Sunday, February 21, 2016

Literacy with an Attitude

Patrick J. Finn, originally from south side Chicago, broke out of his family of plumbers and became a teacher.  Finn started his career working in black communities in south Chicago.  Being from the area gave Finn insight as to how to succeed with this the children in this demographic. Finn married another teacher and received his master’s degree in English before switching his career to teaching at the college level, and eventually being a faculty member of Graduate School of Education at the State University of New York at Buffalo.  In this position, Finn was afforded the time to begin questioning teaching models, as well as the educational differences between American Socioeconomic Status (SES).

Finn’s paper Literacy with an Attitude , refers to a study done by Jean Anyon, a professor of Social and Educational Policy.  Anyon studied fifth grade classes, in five different public schools, of four different economic statuses. I found it interesting that she used 5 different classes, as I had only ever thought of the 3 typical classes (lower class, middle class, and upper class). Anyon studied the “executive elite”, “affluent professional”, “middle class”, and “working class”.   The findings were incredible and truly show how an education differs between social classes.  Here’s a break down of Anyon’s findings of the dominant themes for each class.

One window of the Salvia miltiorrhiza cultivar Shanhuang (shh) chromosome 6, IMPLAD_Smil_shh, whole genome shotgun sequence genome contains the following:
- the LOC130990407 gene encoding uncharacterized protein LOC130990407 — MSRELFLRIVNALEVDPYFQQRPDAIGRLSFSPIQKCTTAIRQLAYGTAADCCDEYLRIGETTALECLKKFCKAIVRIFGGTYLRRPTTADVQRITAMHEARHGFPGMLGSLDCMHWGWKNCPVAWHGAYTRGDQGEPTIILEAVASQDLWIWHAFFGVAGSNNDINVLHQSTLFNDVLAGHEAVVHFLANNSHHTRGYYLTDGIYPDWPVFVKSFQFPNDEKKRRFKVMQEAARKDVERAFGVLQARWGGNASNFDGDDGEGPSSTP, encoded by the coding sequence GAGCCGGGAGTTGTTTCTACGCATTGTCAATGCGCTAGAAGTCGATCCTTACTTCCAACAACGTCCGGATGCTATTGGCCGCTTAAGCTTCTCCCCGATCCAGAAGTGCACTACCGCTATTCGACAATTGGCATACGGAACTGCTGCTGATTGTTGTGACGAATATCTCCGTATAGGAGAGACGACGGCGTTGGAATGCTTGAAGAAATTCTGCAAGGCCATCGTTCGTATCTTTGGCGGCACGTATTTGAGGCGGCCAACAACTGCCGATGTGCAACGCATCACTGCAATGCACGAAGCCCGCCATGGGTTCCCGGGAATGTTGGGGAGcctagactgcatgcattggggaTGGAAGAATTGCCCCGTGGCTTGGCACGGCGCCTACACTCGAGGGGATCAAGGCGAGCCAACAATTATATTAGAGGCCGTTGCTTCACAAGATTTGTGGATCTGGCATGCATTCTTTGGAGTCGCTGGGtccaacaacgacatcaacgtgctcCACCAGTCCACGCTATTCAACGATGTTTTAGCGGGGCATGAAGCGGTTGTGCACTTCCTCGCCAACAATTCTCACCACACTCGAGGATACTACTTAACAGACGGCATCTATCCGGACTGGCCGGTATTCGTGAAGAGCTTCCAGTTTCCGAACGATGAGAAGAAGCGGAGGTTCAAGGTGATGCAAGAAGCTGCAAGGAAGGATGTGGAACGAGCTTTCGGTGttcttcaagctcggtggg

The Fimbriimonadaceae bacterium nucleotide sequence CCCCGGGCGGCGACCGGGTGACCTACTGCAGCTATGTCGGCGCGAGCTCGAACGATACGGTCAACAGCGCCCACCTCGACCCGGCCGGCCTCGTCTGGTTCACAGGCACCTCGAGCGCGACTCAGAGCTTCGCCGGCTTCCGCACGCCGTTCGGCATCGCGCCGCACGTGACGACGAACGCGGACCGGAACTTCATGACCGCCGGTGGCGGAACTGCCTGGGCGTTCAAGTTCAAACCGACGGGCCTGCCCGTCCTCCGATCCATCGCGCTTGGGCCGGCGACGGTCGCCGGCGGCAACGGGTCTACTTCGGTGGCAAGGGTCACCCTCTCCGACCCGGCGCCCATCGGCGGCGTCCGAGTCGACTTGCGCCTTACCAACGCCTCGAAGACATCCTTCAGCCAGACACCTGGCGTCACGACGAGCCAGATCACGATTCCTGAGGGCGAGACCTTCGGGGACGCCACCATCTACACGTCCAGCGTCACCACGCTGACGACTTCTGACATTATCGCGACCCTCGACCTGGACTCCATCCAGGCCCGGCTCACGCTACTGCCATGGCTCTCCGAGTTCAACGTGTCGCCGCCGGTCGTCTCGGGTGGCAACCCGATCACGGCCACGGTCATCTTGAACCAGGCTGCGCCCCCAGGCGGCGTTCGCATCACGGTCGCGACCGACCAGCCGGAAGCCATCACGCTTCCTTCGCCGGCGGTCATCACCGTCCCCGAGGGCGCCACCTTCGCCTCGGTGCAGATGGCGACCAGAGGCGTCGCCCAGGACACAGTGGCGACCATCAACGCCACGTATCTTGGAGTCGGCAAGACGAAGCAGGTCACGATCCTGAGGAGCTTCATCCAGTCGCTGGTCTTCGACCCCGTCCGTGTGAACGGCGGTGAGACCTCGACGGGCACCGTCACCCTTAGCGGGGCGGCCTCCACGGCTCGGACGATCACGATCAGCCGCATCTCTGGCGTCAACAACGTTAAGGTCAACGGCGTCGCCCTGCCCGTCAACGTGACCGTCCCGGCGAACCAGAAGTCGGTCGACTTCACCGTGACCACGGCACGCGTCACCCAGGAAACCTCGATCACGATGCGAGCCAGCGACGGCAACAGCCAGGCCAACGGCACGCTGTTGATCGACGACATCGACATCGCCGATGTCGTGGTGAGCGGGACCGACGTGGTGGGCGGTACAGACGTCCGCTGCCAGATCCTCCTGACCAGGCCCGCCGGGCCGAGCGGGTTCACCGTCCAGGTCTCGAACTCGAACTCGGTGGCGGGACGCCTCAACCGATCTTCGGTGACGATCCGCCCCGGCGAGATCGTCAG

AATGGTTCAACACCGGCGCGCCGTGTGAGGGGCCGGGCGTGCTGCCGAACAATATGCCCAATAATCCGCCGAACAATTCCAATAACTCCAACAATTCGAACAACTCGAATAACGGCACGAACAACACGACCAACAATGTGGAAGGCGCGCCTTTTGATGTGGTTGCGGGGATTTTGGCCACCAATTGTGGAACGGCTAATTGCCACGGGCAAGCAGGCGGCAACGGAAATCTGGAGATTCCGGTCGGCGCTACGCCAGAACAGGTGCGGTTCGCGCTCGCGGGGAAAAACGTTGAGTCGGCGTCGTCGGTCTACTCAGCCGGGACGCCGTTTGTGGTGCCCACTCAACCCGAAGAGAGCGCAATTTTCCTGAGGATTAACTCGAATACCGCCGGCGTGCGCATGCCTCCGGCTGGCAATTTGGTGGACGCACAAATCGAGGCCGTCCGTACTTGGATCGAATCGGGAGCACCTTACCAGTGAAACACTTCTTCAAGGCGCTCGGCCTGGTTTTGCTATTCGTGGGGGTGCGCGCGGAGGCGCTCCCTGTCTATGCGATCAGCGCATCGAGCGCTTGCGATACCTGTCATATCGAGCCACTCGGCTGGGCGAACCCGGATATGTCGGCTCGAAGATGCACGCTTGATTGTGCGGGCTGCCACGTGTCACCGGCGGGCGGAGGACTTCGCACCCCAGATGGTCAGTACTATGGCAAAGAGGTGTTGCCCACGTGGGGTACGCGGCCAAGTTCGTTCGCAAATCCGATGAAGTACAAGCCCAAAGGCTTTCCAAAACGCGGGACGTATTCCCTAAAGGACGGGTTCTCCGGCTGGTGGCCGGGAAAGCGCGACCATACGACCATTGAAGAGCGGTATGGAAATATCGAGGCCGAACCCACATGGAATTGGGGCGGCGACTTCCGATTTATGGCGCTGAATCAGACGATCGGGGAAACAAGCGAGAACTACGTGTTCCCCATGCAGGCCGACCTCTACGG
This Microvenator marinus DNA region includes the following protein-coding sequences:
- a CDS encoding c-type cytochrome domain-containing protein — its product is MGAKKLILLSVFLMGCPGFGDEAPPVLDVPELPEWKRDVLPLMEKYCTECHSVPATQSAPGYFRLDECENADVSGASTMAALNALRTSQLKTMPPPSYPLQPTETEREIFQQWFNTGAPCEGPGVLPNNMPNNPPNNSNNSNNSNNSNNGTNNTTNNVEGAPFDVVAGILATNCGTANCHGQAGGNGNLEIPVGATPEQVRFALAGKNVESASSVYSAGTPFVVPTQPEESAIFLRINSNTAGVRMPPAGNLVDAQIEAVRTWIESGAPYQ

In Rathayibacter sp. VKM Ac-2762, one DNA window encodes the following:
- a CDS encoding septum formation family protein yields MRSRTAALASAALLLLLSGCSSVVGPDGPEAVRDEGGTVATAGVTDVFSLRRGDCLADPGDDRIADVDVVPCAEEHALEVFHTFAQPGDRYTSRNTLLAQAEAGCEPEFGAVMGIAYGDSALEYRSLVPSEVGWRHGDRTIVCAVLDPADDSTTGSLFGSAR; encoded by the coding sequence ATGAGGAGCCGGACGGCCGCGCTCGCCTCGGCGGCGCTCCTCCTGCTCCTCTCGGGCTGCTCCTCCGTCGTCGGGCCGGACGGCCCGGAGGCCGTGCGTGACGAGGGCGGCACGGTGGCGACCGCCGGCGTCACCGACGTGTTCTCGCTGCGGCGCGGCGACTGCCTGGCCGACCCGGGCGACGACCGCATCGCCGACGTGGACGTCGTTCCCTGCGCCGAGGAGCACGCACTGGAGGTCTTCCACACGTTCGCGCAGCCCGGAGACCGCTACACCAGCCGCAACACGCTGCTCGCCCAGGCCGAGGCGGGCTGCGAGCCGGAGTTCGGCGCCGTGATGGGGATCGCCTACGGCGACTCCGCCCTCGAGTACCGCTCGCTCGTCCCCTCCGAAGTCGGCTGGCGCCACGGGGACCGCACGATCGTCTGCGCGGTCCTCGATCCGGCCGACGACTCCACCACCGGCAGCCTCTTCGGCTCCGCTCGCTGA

These themes wildly show the drastic educational gaps across the classes of America.  Neither Anyon of Finn discuss race in this paper, however, I was really hearing Nikole Hannah-Jones, throughout this paper. Hannah-Jones talked about cutting the achievement gap between races and Finn wrote about cutting the achievement gaps between classes. I think we can combine their thoughts, bringing equal education to black, white, Latino, Asian, rich, and poor students, we could strive for equality.